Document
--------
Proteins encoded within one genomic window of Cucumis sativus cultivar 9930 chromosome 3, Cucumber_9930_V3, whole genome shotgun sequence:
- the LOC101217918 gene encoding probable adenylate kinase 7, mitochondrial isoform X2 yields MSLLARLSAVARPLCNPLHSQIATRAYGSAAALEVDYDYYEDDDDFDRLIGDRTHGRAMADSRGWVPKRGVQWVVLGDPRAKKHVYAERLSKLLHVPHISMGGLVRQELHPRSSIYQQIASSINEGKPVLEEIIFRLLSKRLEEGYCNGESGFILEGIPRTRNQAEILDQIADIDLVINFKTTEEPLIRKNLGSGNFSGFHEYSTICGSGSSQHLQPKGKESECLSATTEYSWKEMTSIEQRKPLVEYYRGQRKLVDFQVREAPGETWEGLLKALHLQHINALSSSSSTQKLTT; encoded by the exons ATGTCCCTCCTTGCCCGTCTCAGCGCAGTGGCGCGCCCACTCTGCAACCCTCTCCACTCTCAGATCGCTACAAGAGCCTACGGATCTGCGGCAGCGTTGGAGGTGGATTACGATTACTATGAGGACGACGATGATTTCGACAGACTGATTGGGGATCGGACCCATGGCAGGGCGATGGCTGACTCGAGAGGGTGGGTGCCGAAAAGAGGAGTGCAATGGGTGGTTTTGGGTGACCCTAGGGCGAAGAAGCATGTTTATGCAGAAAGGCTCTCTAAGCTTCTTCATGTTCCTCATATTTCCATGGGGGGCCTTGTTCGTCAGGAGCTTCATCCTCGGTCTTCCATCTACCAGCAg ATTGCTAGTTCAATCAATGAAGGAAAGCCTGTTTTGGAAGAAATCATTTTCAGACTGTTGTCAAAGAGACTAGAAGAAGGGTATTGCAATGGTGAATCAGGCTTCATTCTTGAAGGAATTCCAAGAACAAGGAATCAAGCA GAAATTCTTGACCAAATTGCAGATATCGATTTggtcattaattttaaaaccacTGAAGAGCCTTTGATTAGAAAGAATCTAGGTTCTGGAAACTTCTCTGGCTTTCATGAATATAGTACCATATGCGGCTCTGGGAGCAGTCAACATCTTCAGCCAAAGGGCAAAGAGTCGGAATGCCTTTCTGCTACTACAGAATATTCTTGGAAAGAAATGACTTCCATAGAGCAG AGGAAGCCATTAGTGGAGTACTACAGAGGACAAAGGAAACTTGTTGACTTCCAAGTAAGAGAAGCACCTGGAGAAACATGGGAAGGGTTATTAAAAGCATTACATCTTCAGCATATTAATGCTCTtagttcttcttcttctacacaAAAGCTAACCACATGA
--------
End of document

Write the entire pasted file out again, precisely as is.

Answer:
Proteins encoded within one genomic window of Cucumis sativus cultivar 9930 chromosome 3, Cucumber_9930_V3, whole genome shotgun sequence:
- the LOC101217918 gene encoding probable adenylate kinase 7, mitochondrial isoform X2 yields MSLLARLSAVARPLCNPLHSQIATRAYGSAAALEVDYDYYEDDDDFDRLIGDRTHGRAMADSRGWVPKRGVQWVVLGDPRAKKHVYAERLSKLLHVPHISMGGLVRQELHPRSSIYQQIASSINEGKPVLEEIIFRLLSKRLEEGYCNGESGFILEGIPRTRNQAEILDQIADIDLVINFKTTEEPLIRKNLGSGNFSGFHEYSTICGSGSSQHLQPKGKESECLSATTEYSWKEMTSIEQRKPLVEYYRGQRKLVDFQVREAPGETWEGLLKALHLQHINALSSSSSTQKLTT; encoded by the exons ATGTCCCTCCTTGCCCGTCTCAGCGCAGTGGCGCGCCCACTCTGCAACCCTCTCCACTCTCAGATCGCTACAAGAGCCTACGGATCTGCGGCAGCGTTGGAGGTGGATTACGATTACTATGAGGACGACGATGATTTCGACAGACTGATTGGGGATCGGACCCATGGCAGGGCGATGGCTGACTCGAGAGGGTGGGTGCCGAAAAGAGGAGTGCAATGGGTGGTTTTGGGTGACCCTAGGGCGAAGAAGCATGTTTATGCAGAAAGGCTCTCTAAGCTTCTTCATGTTCCTCATATTTCCATGGGGGGCCTTGTTCGTCAGGAGCTTCATCCTCGGTCTTCCATCTACCAGCAg ATTGCTAGTTCAATCAATGAAGGAAAGCCTGTTTTGGAAGAAATCATTTTCAGACTGTTGTCAAAGAGACTAGAAGAAGGGTATTGCAATGGTGAATCAGGCTTCATTCTTGAAGGAATTCCAAGAACAAGGAATCAAGCA GAAATTCTTGACCAAATTGCAGATATCGATTTggtcattaattttaaaaccacTGAAGAGCCTTTGATTAGAAAGAATCTAGGTTCTGGAAACTTCTCTGGCTTTCATGAATATAGTACCATATGCGGCTCTGGGAGCAGTCAACATCTTCAGCCAAAGGGCAAAGAGTCGGAATGCCTTTCTGCTACTACAGAATATTCTTGGAAAGAAATGACTTCCATAGAGCAG AGGAAGCCATTAGTGGAGTACTACAGAGGACAAAGGAAACTTGTTGACTTCCAAGTAAGAGAAGCACCTGGAGAAACATGGGAAGGGTTATTAAAAGCATTACATCTTCAGCATATTAATGCTCTtagttcttcttcttctacacaAAAGCTAACCACATGA